Legislative Assembly for the ACT: 2017 Week 09 Hansard (Tuesday, 22 August 2017) . . Page.. 3120 ..
MS LAWDER (Brindabella) (3.58): The big directorate is something that we could talk on for hours, so you will be pleased to know I will be trying to keep my comments relatively brief. We have spoken in this place many times about the fact that good governance requires good consultation with the community, and I have pointed out that the government has been lacking in this regard. The budget seems to have materialised through very little consultation. I will put a few specific examples of that.
Firstly, that the government came out and announced an increase of 300 per cent to the lease variation charge on units without consulting with the property industry and the building industry is an example of the contempt in which the government holds major stakeholders and the ratepayer in general. To blindside the Master Builders Association, the Property Council and the real estate sector, as well as the general population, shows that these changes as just an exorbitant tax grab, one that would not have been supported by industry.
The big new tax increase of the LVC proves that this ACT Labor government is all talk and no action. There is silence from them about how this will affect the property industry. Young people will be worse off because of the big new tax on new units. It will be a big new tax on first homebuyers, on downsizers and on those who want to age in their own home and perhaps have a dual occupancy on their block. We have the situation where many Canberrans are being locked out of the housing market as it is, and now the government has acted in this budget to increase the lease variation charge for each new unit by 300 per cent.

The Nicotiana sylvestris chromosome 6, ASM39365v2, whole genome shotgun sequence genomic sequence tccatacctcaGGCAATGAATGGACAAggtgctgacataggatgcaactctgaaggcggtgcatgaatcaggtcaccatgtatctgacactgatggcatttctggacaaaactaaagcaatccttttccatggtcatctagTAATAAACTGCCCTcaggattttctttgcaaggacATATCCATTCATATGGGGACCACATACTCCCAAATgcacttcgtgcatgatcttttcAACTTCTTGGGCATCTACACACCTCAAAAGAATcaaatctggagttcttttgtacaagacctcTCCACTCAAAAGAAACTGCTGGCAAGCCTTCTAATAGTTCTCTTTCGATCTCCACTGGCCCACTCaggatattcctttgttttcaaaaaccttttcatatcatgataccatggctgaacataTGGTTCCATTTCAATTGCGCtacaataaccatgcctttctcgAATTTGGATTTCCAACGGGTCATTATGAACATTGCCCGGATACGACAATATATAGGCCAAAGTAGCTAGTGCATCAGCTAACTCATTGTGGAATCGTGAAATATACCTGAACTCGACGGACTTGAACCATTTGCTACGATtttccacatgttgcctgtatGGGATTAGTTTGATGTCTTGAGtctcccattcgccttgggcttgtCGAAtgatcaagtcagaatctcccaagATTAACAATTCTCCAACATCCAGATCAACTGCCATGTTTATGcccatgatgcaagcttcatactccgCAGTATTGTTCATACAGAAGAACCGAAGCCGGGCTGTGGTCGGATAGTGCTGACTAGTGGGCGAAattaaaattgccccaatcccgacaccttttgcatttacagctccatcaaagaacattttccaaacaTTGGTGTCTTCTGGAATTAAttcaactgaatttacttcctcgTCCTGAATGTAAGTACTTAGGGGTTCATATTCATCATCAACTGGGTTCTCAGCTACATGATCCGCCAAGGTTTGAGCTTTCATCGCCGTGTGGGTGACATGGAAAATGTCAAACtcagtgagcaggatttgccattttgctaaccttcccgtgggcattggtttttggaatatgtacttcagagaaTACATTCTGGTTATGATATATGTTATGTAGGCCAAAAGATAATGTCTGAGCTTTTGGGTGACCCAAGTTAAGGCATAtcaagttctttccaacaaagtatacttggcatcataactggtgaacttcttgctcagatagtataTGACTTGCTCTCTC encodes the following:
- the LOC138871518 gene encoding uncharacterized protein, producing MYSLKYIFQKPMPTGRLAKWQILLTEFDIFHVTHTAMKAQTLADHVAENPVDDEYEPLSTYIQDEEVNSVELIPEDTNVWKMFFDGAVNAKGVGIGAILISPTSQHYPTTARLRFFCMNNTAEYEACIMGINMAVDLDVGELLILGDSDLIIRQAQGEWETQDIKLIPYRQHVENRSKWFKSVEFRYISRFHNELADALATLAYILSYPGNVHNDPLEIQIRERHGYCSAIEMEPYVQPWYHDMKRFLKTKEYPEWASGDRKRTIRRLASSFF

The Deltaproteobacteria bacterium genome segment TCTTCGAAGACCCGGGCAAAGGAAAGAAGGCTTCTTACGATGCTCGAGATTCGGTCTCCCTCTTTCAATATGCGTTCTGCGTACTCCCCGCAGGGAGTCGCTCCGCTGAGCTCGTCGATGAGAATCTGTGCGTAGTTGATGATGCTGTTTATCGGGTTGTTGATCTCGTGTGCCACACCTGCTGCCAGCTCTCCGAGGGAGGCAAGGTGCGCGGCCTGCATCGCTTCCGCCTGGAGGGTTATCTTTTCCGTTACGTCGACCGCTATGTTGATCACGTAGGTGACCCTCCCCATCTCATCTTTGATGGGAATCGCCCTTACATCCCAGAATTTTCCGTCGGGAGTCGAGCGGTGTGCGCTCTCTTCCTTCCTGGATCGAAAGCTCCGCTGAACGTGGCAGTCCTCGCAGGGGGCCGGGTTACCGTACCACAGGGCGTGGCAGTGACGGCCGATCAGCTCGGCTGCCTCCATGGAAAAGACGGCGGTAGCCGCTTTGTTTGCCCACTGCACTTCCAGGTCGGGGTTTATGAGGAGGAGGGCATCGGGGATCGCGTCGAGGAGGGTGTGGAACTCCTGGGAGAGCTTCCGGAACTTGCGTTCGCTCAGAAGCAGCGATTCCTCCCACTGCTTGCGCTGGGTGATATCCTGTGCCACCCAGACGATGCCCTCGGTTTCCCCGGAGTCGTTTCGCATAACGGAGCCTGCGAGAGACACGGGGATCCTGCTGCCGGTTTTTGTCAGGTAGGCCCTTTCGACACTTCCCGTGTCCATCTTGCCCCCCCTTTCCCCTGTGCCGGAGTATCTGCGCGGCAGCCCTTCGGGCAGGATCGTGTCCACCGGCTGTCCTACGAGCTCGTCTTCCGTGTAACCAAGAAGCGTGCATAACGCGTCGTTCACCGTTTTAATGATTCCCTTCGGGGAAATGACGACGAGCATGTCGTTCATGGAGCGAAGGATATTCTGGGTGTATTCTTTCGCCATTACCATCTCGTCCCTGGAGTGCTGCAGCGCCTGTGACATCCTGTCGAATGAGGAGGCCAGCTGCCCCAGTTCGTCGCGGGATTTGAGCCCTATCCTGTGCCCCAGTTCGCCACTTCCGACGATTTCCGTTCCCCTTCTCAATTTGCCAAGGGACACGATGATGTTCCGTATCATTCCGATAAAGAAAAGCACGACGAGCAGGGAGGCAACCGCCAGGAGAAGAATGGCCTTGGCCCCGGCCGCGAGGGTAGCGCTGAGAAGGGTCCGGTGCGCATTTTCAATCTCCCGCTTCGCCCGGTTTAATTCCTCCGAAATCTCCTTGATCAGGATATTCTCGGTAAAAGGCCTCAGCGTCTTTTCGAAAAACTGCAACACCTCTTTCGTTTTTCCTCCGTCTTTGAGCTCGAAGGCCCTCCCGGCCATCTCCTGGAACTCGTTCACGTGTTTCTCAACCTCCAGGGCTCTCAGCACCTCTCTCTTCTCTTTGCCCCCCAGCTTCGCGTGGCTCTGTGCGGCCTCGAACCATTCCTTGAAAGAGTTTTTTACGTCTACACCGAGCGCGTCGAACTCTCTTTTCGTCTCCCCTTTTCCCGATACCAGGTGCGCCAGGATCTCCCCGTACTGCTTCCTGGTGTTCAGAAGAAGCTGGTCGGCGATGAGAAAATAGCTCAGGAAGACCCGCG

This change encourages people to build and retain. It does not encourage people to build and sell or build and move. It does not encourage more land being put to market. Instead it encourages the building of McMansions, to quote my Assembly colleague Ms Le Couteur.
The government did not consult with the community. This was quite clear on the community day in the estimates committee hearing. They did not bother speaking with those on the ground, those in the know, those who will see and understand how these changes will impact on the sector.
To illustrate the point, prior to this budget a dual occupancy built on schedule 1 land would have incurred a lease variation charge of $7,500. In the last six years, this has seen 1,368 dwellings being developed. Meanwhile a dual occupancy built on schedule 2 land incurs a lease variation charge of around $35,000, give or take. In the past five years, 244 dwellings have been built on schedule 2 land.
It is clear to see from this that increasing the LVC will make development far less viable. Despite this, the government decided to create a dual occupancy LVC of $60,000 in this example. We have already seen the number of rushed development applications that were put in since the budget announcement from developers trying to beat the increase, because they knew that if they did not beat the increase their developments would no longer be financially viable.